Escape Boards

I have feverishly been preparing for honey extraction this weekend.  Coordinating my work schedule with the weather is normally my biggest concern.  Luckily I think I will have all of the honey supers pulled before the remnants of Hurricane Isaac reach the area. It’s going to be a rainy weekend, might as well spend it inside extracting honey.

This is the form of escape board that I use. When being used the side with the triangle and screen on it is DOWN.

I have seen several different methods for getting bees out of my honey supers.  The method I decided on was the use of escape boards.  As with everything in beekeeping different people have different opinions on clearing their bees from honey supers. I settled on this method several years ago because it doesn’t require chemicals and I have too many supers out to remove every frame at extraction time.

I visit the hives 24-48 hours prior to pulling the supers.  At that time I remove the lid and inner cover.  I then remove the supers that are to be harvested.  The escape board is then placed atop what remains of the hive WITH THE TRIANGLE SIDE DOWN.  Afterwards I restore the the super(s) as well as the inner and out cover to their original positions.  The trickiest part of the whole exercise is getting the supers back on top without moving the escape board out of position.  The boards are light and are not used enough to be tacky from a layer of propolis.

While doing all of this you must take note of your equipment.  If there are any places where the bees can sneak into a bad corner or some other crevice above the board the escape will do you no good.   I carry a roll of duct tape with me any time I am working bees, but this is the time of year it sees the most use.

After 24-48 hours there normally will be fewer than 50 bees remaining above the escape board.  When I pull the supers I move them a short distance away and use a leaf blower to remove the remaining bees.  Some may find the leaf blower barbaric, but it does remove them effectively and they usually fly right back to the hive.  It is the best method I have currently, but would be open to suggestions if anyone has a better idea.

One key thing to remember.  After the honey supers are removed you still have your escape board on top of the hives.  Make sure you get those supers either out of the area or covered (bee proof) prior to removing the escape boards.  There will be hundreds if not thousands of bees on the bottom of the board attempting to access the supers.  When you remove the board many of them will fly.  Remove your escape and move it a short distance from the hive.  It will not take long for the bees to find their way home.  Then place your inner and outer cover back on the hive.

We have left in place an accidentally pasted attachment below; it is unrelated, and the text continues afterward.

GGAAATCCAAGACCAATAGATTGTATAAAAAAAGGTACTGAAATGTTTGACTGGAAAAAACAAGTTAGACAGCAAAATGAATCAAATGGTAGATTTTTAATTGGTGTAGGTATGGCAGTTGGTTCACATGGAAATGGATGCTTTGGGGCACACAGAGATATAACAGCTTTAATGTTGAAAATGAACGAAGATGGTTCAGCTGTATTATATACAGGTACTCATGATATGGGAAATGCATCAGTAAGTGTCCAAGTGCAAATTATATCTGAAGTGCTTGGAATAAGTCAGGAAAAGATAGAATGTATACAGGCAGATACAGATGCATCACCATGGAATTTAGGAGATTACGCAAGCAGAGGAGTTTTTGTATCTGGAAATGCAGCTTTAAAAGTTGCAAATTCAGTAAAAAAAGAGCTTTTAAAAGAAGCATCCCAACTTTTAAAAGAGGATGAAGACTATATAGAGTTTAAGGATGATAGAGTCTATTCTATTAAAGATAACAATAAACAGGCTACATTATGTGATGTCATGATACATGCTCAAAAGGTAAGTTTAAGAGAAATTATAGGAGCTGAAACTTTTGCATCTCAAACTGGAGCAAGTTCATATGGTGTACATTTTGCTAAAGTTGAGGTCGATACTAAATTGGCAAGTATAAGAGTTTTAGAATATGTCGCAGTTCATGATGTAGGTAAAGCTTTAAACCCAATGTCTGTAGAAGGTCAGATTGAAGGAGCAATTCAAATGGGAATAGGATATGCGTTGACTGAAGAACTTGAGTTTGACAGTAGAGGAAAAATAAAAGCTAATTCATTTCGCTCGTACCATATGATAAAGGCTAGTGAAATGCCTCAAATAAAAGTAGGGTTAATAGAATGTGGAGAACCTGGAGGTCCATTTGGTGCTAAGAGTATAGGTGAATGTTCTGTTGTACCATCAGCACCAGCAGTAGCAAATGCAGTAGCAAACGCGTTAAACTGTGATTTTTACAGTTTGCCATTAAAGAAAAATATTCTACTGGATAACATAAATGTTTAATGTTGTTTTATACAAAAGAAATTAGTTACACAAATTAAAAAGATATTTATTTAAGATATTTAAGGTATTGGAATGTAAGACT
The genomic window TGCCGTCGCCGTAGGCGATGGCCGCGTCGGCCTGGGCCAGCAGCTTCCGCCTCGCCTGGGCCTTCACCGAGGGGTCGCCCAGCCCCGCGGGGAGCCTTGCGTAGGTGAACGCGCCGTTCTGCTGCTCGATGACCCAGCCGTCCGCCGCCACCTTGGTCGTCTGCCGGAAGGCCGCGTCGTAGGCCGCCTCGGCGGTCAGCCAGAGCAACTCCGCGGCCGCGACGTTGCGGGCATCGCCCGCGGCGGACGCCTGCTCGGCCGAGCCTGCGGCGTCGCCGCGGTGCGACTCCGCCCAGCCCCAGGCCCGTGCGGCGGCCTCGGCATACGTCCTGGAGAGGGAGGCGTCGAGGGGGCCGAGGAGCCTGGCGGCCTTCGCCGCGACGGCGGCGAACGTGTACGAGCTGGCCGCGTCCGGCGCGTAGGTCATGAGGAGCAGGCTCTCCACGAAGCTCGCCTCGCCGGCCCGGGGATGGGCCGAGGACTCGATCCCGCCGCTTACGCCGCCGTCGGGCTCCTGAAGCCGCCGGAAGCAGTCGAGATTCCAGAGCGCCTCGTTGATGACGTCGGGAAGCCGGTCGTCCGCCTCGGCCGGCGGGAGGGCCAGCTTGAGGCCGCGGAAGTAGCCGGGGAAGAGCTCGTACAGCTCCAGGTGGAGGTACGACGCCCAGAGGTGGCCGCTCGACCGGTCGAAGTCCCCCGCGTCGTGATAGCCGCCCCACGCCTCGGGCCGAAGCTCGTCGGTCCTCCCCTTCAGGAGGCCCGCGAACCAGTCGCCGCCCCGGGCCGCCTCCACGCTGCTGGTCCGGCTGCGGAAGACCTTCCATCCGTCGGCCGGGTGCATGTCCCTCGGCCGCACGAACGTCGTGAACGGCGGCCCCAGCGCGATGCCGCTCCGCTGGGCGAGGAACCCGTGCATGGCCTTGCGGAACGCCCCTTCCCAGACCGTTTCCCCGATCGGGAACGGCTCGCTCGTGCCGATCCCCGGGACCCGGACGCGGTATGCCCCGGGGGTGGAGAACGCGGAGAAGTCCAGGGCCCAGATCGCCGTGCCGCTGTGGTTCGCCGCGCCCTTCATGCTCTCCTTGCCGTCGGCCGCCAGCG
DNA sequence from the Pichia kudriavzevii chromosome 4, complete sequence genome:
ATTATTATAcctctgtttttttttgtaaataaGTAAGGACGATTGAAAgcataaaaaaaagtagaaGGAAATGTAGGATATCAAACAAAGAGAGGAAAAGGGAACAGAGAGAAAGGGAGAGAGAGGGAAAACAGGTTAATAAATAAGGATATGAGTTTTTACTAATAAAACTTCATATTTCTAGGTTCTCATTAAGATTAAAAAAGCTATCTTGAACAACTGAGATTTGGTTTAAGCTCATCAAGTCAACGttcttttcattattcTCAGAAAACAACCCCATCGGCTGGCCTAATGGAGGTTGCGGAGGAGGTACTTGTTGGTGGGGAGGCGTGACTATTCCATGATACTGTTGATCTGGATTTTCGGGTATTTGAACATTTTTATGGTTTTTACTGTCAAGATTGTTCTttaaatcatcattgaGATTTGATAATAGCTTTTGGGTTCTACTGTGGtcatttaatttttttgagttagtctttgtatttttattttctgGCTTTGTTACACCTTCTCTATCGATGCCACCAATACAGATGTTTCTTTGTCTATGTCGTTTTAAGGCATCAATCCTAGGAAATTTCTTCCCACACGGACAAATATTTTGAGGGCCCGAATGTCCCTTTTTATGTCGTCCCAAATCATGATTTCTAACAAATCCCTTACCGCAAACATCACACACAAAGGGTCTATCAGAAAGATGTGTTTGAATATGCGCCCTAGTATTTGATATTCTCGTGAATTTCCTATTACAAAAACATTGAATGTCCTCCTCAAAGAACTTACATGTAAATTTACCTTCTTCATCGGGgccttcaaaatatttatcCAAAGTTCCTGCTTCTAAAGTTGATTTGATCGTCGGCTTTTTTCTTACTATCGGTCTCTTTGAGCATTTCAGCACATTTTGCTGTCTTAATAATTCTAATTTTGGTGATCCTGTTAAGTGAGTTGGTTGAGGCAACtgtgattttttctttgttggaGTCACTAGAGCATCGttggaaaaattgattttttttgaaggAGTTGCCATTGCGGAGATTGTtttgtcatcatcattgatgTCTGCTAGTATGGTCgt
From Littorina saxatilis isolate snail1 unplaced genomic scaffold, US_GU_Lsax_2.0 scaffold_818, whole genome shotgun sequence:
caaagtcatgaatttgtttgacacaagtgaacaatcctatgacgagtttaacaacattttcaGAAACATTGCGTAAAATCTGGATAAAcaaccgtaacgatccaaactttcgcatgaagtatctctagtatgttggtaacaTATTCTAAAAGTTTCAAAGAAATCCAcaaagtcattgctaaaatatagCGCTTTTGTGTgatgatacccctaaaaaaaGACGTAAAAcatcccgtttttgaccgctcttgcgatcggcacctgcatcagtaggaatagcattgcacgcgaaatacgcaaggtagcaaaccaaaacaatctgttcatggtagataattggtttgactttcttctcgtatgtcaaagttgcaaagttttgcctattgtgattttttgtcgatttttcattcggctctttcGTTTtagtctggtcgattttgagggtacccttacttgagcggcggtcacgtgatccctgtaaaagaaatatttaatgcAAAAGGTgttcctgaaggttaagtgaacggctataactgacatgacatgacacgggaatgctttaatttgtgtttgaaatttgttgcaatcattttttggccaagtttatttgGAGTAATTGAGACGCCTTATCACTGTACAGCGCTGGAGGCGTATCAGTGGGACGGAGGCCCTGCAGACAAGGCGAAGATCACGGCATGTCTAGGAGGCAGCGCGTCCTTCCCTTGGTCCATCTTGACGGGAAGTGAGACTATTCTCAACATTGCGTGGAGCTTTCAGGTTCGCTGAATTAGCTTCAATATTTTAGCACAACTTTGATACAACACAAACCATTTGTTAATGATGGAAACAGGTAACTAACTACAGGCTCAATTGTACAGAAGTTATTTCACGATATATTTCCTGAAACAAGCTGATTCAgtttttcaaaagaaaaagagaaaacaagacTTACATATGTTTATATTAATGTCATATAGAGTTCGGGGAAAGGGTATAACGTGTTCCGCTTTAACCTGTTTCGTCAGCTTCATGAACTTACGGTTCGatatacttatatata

Today is going to be beautiful here and I have to visit 10 hives that are in various stages of this process.  I need to get going.

Do you have any questions?  Comments?


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2 Responses to Escape Boards

  1. sam says:

    I went with escape boards too, Mine are square but the same principal, when I tried them last year they didn’t work (tried on one hive), when I went to harvest I realized the broodnest was in the top box that I was trying to harvest, no wonder it wouldn’t empty (I don’t use excluders). This year is different I know the nest isn’t up top so it should work, that time of year I guess.

    • Jason says:

      I used them for the first time last year. I think they work great. The only problem is I don’t have enough of them. Proceeds from honey sales this year must go to the acquisition of more boards. I figure I need at least 1 for every two production hives if I want to be able to get all of my honey pulled in a timely manner (either that or win the lottery so I don’t need a job).

      As long as the brood nest is below I have had great luck with them. I spun out some supers for a friend last weekend. I went to pull two frames apart and a marked queen came crawling out. He had pulled a super with brood in it as well and the queen was still up in there! In his defense it was his first year, and I wish I would have had time to go help him evaluate the boxes.

      I don’t use excluders either. When visiting the hives to put the boards on I will pull the frames on supers to assure that everything is capped and ready to go. I have 3 hives that have some brood up in the honey supers. Normally for some reason my supers tend to get little patches of drone brood in them as opposed to any worker. I “think” this may be due to the cells getting damaged when uncapping, but I am not for sure. It makes it easy to spot looking down through the supers. If I see bullets I will leave it on there.

      Another oddity this year….. I had drone brood in areas with capped honey around and below it. This year was the first I had seen that.

      Thanks for reading Sam and check back in.

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